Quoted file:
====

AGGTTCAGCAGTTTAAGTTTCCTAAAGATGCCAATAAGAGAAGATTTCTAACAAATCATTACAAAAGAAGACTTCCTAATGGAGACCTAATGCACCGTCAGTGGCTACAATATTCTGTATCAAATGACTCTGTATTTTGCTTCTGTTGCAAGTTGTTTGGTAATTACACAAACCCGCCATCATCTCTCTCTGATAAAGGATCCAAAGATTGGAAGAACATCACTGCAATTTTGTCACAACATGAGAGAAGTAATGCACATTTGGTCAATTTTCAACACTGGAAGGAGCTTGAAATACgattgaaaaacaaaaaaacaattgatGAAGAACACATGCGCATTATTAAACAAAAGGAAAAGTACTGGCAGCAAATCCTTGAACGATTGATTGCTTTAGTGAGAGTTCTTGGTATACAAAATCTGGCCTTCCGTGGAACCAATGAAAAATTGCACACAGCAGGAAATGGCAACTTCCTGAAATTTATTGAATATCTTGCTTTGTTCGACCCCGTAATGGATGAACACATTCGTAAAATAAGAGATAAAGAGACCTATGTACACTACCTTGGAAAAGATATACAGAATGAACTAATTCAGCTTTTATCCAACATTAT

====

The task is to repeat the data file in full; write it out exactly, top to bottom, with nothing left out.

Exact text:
AGGTTCAGCAGTTTAAGTTTCCTAAAGATGCCAATAAGAGAAGATTTCTAACAAATCATTACAAAAGAAGACTTCCTAATGGAGACCTAATGCACCGTCAGTGGCTACAATATTCTGTATCAAATGACTCTGTATTTTGCTTCTGTTGCAAGTTGTTTGGTAATTACACAAACCCGCCATCATCTCTCTCTGATAAAGGATCCAAAGATTGGAAGAACATCACTGCAATTTTGTCACAACATGAGAGAAGTAATGCACATTTGGTCAATTTTCAACACTGGAAGGAGCTTGAAATACgattgaaaaacaaaaaaacaattgatGAAGAACACATGCGCATTATTAAACAAAAGGAAAAGTACTGGCAGCAAATCCTTGAACGATTGATTGCTTTAGTGAGAGTTCTTGGTATACAAAATCTGGCCTTCCGTGGAACCAATGAAAAATTGCACACAGCAGGAAATGGCAACTTCCTGAAATTTATTGAATATCTTGCTTTGTTCGACCCCGTAATGGATGAACACATTCGTAAAATAAGAGATAAAGAGACCTATGTACACTACCTTGGAAAAGATATACAGAATGAACTAATTCAGCTTTTATCCAACATTAT